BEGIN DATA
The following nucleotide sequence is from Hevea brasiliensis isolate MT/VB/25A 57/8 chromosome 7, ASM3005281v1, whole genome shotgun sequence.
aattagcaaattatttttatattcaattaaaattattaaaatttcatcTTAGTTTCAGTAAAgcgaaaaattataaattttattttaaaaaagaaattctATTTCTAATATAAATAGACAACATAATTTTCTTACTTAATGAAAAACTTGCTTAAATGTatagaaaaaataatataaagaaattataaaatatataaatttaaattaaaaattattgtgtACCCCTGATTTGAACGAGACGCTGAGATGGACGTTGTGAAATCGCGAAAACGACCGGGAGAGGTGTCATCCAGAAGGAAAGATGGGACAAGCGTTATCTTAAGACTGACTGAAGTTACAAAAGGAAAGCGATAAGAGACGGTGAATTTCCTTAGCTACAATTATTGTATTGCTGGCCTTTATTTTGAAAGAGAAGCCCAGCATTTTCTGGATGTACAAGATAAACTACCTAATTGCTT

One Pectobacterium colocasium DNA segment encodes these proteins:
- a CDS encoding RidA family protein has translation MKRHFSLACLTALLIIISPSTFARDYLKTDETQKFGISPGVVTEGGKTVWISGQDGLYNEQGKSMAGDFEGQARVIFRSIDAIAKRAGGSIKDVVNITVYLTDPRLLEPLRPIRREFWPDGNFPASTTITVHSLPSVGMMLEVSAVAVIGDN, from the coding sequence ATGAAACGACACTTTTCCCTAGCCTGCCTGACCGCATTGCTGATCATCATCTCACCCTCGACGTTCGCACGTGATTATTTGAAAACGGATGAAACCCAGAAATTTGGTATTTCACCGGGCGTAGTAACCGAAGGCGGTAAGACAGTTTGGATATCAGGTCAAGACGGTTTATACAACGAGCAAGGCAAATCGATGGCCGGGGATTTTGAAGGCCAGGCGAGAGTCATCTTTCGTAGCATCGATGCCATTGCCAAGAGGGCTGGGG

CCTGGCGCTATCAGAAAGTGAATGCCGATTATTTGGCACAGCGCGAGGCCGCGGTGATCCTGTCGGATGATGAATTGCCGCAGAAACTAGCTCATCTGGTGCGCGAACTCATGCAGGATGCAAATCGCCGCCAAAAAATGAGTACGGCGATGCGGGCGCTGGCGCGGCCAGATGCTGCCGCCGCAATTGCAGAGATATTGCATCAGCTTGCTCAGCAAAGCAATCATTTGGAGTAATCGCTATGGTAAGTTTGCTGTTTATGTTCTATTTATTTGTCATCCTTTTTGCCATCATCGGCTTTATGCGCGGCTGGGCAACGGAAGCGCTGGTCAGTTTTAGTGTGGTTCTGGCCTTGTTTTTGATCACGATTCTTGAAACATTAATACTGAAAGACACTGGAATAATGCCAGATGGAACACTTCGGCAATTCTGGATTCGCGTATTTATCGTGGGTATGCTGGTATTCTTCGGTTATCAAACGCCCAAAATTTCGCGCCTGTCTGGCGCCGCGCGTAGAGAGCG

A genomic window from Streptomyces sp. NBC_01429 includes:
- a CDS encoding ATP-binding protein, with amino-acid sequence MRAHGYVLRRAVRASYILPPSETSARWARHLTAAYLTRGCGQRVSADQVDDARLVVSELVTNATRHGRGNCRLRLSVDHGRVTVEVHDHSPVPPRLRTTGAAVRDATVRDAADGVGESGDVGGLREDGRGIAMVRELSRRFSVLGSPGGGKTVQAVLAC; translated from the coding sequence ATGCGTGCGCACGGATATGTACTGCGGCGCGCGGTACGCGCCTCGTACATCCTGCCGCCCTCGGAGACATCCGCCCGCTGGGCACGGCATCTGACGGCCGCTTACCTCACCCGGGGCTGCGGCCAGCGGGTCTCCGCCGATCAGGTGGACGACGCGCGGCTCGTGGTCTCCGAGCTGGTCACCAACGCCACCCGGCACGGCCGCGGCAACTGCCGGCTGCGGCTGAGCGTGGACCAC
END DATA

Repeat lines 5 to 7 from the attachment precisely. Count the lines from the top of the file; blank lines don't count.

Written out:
CCTGGCGCTATCAGAAAGTGAATGCCGATTATTTGGCACAGCGCGAGGCCGCGGTGATCCTGTCGGATGATGAATTGCCGCAGAAACTAGCTCATCTGGTGCGCGAACTCATGCAGGATGCAAATCGCCGCCAAAAAATGAGTACGGCGATGCGGGCGCTGGCGCGGCCAGATGCTGCCGCCGCAATTGCAGAGATATTGCATCAGCTTGCTCAGCAAAGCAATCATTTGGAGTAATCGCTATGGTAAGTTTGCTGTTTATGTTCTATTTATTTGTCATCCTTTTTGCCATCATCGGCTTTATGCGCGGCTGGGCAACGGAAGCGCTGGTCAGTTTTAGTGTGGTTCTGGCCTTGTTTTTGATCACGATTCTTGAAACATTAATACTGAAAGACACTGGAATAATGCCAGATGGAACACTTCGGCAATTCTGGATTCGCGTATTTATCGTGGGTATGCTGGTATTCTTCGGTTATCAAACGCCCAAAATTTCGCGCCTGTCTGGCGCCGCGCGTAGAGAGCG

A genomic window from Streptomyces sp. NBC_01429 includes:
- a CDS encoding ATP-binding protein, with amino-acid sequence MRAHGYVLRRAVRASYILPPSETSARWARHLTAAYLTRGCGQRVSADQVDDARLVVSELVTNATRHGRGNCRLRLSVDHGRVTVEVHDHSPVPPRLRTTGAAVRDATVRDAADGVGESGDVGGLREDGRGIAMVRELSRRFSVLGSPGGGKTVQAVLAC; translated from the coding sequence ATGCGTGCGCACGGATATGTACTGCGGCGCGCGGTACGCGCCTCGTACATCCTGCCGCCCTCGGAGACATCCGCCCGCTGGGCACGGCATCTGACGGCCGCTTACCTCACCCGGGGCTGCGGCCAGCGGGTCTCCGCCGATCAGGTGGACGACGCGCGGCTCGTGGTCTCCGAGCTGGTCACCAACGCCACCCGGCACGGCCGCGGCAACTGCCGGCTGCGGCTGAGCGTGGACCAC